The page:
Commentary: Everyone has a part in ending bullying of gays

Yes, it's progress. But it's progress against an ailment that has hurt too many people for too long. And progress is slow.

Tuesday a federal judge in California banned enforcement of a law that kicks openly gay soldiers out of military service. But this hopeful news came after a series of gay suicides and a horrific attack on a gay man in New York.

On Sept. 19, 13-year-old Seth Walsh hanged himself in his Tehachapi, Calif., backyard after years of harassment and bullying at schools.

On Sept. 22, Rutgers student Tyler Clementi, 18, jumped off the George Washington Bridge after his roommate publicized a secretly recorded video of Clementi's sexual encounter with another male.

On Sept. 23, 13-year-old Asher Brown, a straight-A student in suburban Houston, shot himself to death after what his parents said was constant harassment, including taunts of being gay. The day before he died he had been kicked down a flight of stairs.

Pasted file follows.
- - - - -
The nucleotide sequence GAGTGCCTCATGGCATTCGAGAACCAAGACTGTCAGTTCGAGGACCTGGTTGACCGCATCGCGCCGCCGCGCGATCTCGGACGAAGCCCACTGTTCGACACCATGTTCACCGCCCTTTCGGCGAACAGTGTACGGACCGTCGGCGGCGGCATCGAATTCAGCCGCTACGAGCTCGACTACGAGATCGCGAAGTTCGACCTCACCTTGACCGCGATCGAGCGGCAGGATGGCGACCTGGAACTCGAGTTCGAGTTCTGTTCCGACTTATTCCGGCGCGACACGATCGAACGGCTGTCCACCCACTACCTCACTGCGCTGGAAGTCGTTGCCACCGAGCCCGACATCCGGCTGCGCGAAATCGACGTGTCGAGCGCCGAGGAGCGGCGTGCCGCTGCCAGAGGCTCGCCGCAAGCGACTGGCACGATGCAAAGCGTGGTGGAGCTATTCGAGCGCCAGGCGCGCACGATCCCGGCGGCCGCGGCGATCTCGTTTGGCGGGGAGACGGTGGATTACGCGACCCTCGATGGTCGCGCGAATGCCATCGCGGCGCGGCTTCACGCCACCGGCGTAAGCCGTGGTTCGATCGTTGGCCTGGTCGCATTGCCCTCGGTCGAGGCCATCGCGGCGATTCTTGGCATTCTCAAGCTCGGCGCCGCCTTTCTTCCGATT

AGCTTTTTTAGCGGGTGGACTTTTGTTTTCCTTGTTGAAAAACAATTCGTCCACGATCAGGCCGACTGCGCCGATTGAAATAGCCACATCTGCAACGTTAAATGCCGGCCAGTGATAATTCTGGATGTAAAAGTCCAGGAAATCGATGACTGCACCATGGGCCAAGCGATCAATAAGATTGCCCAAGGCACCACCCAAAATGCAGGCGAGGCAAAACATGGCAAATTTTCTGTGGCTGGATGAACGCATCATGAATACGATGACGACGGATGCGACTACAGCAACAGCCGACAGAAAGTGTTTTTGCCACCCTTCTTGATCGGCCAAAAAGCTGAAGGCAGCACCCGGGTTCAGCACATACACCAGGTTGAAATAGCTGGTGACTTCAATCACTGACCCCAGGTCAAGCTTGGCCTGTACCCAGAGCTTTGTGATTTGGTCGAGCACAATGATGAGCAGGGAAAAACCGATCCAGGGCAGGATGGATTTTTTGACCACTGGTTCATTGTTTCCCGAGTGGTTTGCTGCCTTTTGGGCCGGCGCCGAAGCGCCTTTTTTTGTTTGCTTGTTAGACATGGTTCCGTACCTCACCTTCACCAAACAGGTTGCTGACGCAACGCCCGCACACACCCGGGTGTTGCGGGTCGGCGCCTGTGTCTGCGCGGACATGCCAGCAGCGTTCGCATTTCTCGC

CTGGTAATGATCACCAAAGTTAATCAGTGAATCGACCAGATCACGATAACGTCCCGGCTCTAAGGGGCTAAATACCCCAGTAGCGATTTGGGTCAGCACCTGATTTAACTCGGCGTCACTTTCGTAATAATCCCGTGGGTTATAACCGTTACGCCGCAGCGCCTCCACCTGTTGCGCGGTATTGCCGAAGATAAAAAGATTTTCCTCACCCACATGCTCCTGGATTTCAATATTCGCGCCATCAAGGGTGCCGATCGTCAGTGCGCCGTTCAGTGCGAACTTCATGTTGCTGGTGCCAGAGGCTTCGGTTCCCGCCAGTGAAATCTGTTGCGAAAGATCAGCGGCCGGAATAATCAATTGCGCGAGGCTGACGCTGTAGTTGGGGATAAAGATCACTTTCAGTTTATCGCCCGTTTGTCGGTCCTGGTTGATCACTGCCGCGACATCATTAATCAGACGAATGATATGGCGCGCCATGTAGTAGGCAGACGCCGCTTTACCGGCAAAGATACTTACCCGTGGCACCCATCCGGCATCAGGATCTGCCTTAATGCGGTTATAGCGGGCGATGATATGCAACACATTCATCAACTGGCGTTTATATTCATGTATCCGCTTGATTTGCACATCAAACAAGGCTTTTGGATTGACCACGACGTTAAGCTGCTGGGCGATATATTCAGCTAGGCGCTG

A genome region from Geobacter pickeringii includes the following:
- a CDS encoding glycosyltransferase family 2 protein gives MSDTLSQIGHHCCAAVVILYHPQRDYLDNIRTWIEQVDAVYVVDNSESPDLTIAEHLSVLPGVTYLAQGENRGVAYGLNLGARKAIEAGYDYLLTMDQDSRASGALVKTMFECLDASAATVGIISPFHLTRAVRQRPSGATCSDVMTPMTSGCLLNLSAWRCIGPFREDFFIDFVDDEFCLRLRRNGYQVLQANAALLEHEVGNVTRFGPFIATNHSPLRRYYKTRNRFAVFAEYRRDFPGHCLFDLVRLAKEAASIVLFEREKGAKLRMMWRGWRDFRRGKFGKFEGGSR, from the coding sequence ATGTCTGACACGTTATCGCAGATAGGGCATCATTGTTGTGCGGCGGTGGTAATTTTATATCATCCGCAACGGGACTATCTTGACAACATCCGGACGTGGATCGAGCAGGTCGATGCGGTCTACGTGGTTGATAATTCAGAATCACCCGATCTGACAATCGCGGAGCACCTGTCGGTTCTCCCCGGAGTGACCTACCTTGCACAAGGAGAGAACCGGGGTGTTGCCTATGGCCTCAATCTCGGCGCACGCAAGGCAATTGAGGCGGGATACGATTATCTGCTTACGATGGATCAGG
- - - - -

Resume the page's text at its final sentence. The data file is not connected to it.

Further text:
On Oct. 3, New York City police say, up to 10 men attacked, beat, tortured and sodomized a 30-year-old gay Bronx man and beat and tortured two 17-year-olds who admitted having sex with him.

It's not just young people using anti-gay rhetoric. Sunday, New York's Republican candidate for governor, Carl Paladino, told an Orthodox Jewish group children shouldn't be "brainwashed" into thinking homosexuality was acceptable. Tuesday he apologized for offending people.

Yet recent news has also been encouraging for the many Americans who believe gay people don't deserve discrimination, not to mention beatings.

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